The Strange and Sudden Death of Ancient Alchemy
The quest for the Philosopher’s Stone, alchemy, the search for the Elixir of Life and turning base elements into gold, which occupied the minds of many famous ancient scientists such as Isaac Newton, abruptly came to a halt by the end of the 18th century, due to two incidents, involving a hoax and a suicide.
Ancient to Modern Alchemists
For almost 2000 years the principle area of scientific research within the Hellenistic and Western worlds was the study of alchemy, something now recognized as having paved the way for not only the modern scientific method but also modern scientific disciplines including physics, medicine and chemistry. But then, almost overnight, towards the end of the 18th century, alchemy lost all its credibility, with alchemists from then onwards derided as little more than fraudsters, charlatans and the sadly deluded. Similar practices also existed in the ancient Far East, the Indian subcontinent, and the later Muslim world but are outside the scope of this article. So what happened?
Kimiya-yi sa'ādat (The Alchemy of Happiness), a text on Islamic philosophy and alchemy by the Persian philosopher and mystic Al-Ghazālī (11th century) (Public Domain)
The start of Western alchemy is generally traced to ancient and Hellenistic Egypt, where the city of Alexandria was a center of alchemical knowledge, and retained its pre-eminence through most of the Greek and Roman periods. Here, elements of what is now called technology, as well as religion, mythology, and philosophy, each with their own much longer histories, combined to form the earliest known records of alchemy. Indeed, a certain mystic called Zosimos of Panopolis (also known as Zosimos the Alchemist) wrote the oldest known books on alchemy sometime towards the end of the third and beginning of the fourth century AD.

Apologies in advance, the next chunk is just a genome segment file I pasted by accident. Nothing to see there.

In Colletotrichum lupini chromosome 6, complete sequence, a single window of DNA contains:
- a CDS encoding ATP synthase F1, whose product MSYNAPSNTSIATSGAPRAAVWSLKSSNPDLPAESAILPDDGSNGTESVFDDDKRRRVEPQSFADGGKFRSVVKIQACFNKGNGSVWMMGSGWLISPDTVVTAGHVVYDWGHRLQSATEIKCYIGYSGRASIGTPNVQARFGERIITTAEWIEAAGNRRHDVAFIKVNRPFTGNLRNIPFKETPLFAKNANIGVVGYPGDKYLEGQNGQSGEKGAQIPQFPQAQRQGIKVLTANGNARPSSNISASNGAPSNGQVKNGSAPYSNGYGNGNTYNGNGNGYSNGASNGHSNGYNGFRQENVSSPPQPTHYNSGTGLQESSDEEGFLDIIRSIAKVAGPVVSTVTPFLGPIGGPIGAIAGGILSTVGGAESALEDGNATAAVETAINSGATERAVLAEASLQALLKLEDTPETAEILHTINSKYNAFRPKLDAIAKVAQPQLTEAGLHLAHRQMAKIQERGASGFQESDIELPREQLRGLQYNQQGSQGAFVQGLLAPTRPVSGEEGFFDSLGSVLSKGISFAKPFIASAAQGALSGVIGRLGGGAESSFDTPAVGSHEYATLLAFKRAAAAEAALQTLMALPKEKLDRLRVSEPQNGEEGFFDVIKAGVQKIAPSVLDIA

Although the collapse of the Roman Empire and the advent of the so-called Dark Ages in Western Europe saw much of this early knowledge apparently vanish, by the end of the first millennium Western scribes were translating Islamic books on alchemy, many of which incorporated the earlier Hellenistic learning previously thought lost. The result was by the 12th century the likes of Albertus Magnus and Roger Bacon, both friars within the Roman Catholic Church, were actively engaged in alchemical pursuits. In subsequent centuries, the roster of distinguished alchemists included Nicolas Flamel, Cornelius Agrippa, Paracelsus, John Dee, Robert Boyle, and Sir Isaac Newton
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Charles Christian is a UK-based writer, journalist, radio presenter, podcaster, blogger, storyteller, and sometime werewolf hunter. He blogs at https://www.urbanfantasist.com/ his Weird Tales Radio Show is at https://www.urbanfantasist.com/weird-tales-radio-show, and he is on Twitter at @ChristianUncut
Top Image: Alchemist Sendivogius (1566–1636) by Jan Matejko, (1867)(Public Domain)